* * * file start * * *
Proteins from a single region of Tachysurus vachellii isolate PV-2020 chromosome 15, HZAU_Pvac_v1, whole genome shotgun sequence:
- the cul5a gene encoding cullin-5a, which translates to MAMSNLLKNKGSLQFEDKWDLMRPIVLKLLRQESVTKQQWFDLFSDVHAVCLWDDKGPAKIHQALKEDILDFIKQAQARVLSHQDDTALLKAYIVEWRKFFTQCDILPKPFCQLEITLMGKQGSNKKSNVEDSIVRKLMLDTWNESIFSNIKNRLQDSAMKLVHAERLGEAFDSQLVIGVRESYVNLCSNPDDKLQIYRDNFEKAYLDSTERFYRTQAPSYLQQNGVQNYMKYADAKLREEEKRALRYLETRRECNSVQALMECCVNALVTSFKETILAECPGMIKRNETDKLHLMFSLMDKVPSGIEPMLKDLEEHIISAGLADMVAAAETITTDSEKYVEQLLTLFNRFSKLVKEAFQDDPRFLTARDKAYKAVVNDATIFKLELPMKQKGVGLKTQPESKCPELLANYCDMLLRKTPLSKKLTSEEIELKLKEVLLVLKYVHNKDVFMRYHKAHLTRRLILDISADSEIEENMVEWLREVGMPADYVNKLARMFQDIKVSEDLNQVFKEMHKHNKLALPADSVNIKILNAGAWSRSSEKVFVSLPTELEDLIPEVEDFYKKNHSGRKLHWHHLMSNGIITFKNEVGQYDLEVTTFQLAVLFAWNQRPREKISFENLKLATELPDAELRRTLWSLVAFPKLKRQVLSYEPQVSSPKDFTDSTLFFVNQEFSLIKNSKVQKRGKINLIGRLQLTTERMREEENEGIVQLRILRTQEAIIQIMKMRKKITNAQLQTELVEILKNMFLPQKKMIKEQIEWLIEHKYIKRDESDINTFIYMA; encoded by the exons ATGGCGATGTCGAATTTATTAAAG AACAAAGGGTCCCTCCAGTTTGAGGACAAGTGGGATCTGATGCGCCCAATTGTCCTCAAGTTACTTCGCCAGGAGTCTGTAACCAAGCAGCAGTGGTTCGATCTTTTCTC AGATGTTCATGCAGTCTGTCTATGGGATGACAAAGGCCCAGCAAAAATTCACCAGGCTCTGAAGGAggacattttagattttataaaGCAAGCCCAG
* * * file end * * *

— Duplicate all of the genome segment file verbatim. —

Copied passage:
Proteins from a single region of Tachysurus vachellii isolate PV-2020 chromosome 15, HZAU_Pvac_v1, whole genome shotgun sequence:
- the cul5a gene encoding cullin-5a, which translates to MAMSNLLKNKGSLQFEDKWDLMRPIVLKLLRQESVTKQQWFDLFSDVHAVCLWDDKGPAKIHQALKEDILDFIKQAQARVLSHQDDTALLKAYIVEWRKFFTQCDILPKPFCQLEITLMGKQGSNKKSNVEDSIVRKLMLDTWNESIFSNIKNRLQDSAMKLVHAERLGEAFDSQLVIGVRESYVNLCSNPDDKLQIYRDNFEKAYLDSTERFYRTQAPSYLQQNGVQNYMKYADAKLREEEKRALRYLETRRECNSVQALMECCVNALVTSFKETILAECPGMIKRNETDKLHLMFSLMDKVPSGIEPMLKDLEEHIISAGLADMVAAAETITTDSEKYVEQLLTLFNRFSKLVKEAFQDDPRFLTARDKAYKAVVNDATIFKLELPMKQKGVGLKTQPESKCPELLANYCDMLLRKTPLSKKLTSEEIELKLKEVLLVLKYVHNKDVFMRYHKAHLTRRLILDISADSEIEENMVEWLREVGMPADYVNKLARMFQDIKVSEDLNQVFKEMHKHNKLALPADSVNIKILNAGAWSRSSEKVFVSLPTELEDLIPEVEDFYKKNHSGRKLHWHHLMSNGIITFKNEVGQYDLEVTTFQLAVLFAWNQRPREKISFENLKLATELPDAELRRTLWSLVAFPKLKRQVLSYEPQVSSPKDFTDSTLFFVNQEFSLIKNSKVQKRGKINLIGRLQLTTERMREEENEGIVQLRILRTQEAIIQIMKMRKKITNAQLQTELVEILKNMFLPQKKMIKEQIEWLIEHKYIKRDESDINTFIYMA; encoded by the exons ATGGCGATGTCGAATTTATTAAAG AACAAAGGGTCCCTCCAGTTTGAGGACAAGTGGGATCTGATGCGCCCAATTGTCCTCAAGTTACTTCGCCAGGAGTCTGTAACCAAGCAGCAGTGGTTCGATCTTTTCTC AGATGTTCATGCAGTCTGTCTATGGGATGACAAAGGCCCAGCAAAAATTCACCAGGCTCTGAAGGAggacattttagattttataaaGCAAGCCCAG